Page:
Making an appointment is as simple as calling the doctor's office, regardless of what type of doctor you'd like to see. Appointments in the public sector are normally given within 24 to 72 hours. Same day appointments are possible if you use private clinics. If making use of public health facilities, however, you're recommended to show up in person. Office hours vary for public clinics but there are always two periods, between 9am and 1pm, and an evening slot from 5 to 8.30pm.

Public hospitals are always open for emergencies. Emergencies are always attended to promptly and without delay. Many private clinics are staffed 24/7, with on call doctors for emergencies. It is important to note that in most cases, life threatening injuries such has severely broken bones/dislocations, injuries sustained in traffic collisions or wounds needing stitches, are always referred to a public hospital. 

A routine first diagnostic visit to a private doctor costs around $40 (£25), with additional fees for any tests required by the doctor. Many private doctors are able to process simple blood and urine tests on site. A call-out fee for a home visit can be very costly; a night-time visit incurs a surcharge. If referred to a specialist, this too will incur additional costs. These costs vary greatly, depending on the type of doctor. Payment is expected when services are rendered, unless covered by private health insurance. Always ask for an itemized receipt.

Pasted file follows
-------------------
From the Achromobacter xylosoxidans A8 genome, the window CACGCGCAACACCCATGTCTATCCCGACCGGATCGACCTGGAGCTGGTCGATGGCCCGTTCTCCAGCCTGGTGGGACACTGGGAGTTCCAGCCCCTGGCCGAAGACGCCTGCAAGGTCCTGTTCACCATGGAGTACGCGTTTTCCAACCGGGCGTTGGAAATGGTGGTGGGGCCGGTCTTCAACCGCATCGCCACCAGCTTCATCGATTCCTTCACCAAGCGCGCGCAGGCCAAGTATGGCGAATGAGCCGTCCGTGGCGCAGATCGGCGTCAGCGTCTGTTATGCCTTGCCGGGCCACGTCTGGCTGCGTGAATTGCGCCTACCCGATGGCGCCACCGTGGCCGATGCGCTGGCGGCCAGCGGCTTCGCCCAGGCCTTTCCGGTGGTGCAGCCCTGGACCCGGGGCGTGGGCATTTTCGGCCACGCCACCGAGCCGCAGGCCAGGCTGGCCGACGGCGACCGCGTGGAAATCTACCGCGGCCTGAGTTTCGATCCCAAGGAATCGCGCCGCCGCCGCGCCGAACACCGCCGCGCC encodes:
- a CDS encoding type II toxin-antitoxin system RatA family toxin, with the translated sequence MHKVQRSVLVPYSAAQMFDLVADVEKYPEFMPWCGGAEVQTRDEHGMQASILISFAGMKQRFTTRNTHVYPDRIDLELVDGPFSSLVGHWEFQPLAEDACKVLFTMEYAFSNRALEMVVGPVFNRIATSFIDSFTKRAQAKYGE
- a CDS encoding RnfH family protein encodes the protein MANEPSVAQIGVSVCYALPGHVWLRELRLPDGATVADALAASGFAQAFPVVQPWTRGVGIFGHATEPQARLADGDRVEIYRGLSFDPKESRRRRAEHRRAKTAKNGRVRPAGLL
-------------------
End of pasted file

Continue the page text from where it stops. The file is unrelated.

Like doctors, dentists are also readily available throughout Kuwait. The quality and care provided is excellent. Nearly all are from abroad, in particular Scandinavia, Britain and Russia.

Dentists and orthodontists advertise in telephone directories, expatriate magazines, on billboards and even city buses. Most dentists in the region are private, although local nationals are sometimes treated at public hospitals.

Office hours vary widely from dentist to dentist. Generally though, 9am to 1pm and 4 to 8pm, Saturdays to Thursdays, are considered normal business hours.

Due to fierce competition, treatment costs don't vary by much. Many dentists have their own labs and technicians producing crowns, bridges and prosthetics which can speed up treatment. If you need extensive treatment, discuss a payment plan with your dentist to spread the cost over a period. If you're insured, the insurers will require the dentist to fill out the appropriate paperwork; check that he does so properly. As with most medical services, payment is expected after treatment or, after each office visit.

Because prices aren't published, it's important to inquire ahead of time, the price of any dental treatment.

Notify work about Sick Leave

The rules differ between expats and Kuwaiti nationals when it comes to being off work due to an illness. Expats should always notify their employer when sick. Time off from work due to an illness varies from company to company. In most cases, it's best to seek medical attention and, if necessary, your doctor will give you a sick note to give your employer.

Kuwaiti nationals, on the other hand, operate under a different set of rules.

The following applies to sick leave (on a per year basis) for Kuwaitis:

  • First six days with full pay
  • The next six days with ¾ pay.
  • The following six days with ½ pay.
  • The next six days with ¼ pay.
  • Any further sick leave without pay.

Refer to the section on "Social Security" for more information.

Update 26/05/2013